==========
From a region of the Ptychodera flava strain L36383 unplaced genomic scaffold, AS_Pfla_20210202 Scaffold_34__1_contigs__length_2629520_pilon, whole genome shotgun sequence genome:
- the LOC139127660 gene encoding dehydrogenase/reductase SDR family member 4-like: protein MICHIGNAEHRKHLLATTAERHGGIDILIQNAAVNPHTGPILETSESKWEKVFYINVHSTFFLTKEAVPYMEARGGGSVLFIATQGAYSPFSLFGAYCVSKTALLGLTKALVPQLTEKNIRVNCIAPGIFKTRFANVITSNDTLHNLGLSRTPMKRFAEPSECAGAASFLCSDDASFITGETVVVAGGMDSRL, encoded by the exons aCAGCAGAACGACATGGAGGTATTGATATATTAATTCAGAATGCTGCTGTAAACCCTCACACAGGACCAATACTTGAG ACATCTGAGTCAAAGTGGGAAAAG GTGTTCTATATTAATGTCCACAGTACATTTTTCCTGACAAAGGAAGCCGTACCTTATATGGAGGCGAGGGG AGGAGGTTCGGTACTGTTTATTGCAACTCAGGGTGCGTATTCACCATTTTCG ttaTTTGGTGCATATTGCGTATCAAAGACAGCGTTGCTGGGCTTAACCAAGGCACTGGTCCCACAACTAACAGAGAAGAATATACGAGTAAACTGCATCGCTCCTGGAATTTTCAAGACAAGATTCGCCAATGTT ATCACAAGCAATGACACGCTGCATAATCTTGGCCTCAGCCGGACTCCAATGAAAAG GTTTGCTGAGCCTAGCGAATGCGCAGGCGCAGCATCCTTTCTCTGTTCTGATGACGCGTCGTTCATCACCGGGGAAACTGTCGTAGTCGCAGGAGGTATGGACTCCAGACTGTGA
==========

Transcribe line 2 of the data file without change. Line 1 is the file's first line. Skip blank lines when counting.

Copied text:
- the LOC139127660 gene encoding dehydrogenase/reductase SDR family member 4-like: protein MICHIGNAEHRKHLLATTAERHGGIDILIQNAAVNPHTGPILETSESKWEKVFYINVHSTFFLTKEAVPYMEARGGGSVLFIATQGAYSPFSLFGAYCVSKTALLGLTKALVPQLTEKNIRVNCIAPGIFKTRFANVITSNDTLHNLGLSRTPMKRFAEPSECAGAASFLCSDDASFITGETVVVAGGMDSRL, encoded by the exons aCAGCAGAACGACATGGAGGTATTGATATATTAATTCAGAATGCTGCTGTAAACCCTCACACAGGACCAATACTTGAG ACATCTGAGTCAAAGTGGGAAAAG GTGTTCTATATTAATGTCCACAGTACATTTTTCCTGACAAAGGAAGCCGTACCTTATATGGAGGCGAGGGG AGGAGGTTCGGTACTGTTTATTGCAACTCAGGGTGCGTATTCACCATTTTCG ttaTTTGGTGCATATTGCGTATCAAAGACAGCGTTGCTGGGCTTAACCAAGGCACTGGTCCCACAACTAACAGAGAAGAATATACGAGTAAACTGCATCGCTCCTGGAATTTTCAAGACAAGATTCGCCAATGTT ATCACAAGCAATGACACGCTGCATAATCTTGGCCTCAGCCGGACTCCAATGAAAAG GTTTGCTGAGCCTAGCGAATGCGCAGGCGCAGCATCCTTTCTCTGTTCTGATGACGCGTCGTTCATCACCGGGGAAACTGTCGTAGTCGCAGGAGGTATGGACTCCAGACTGTGA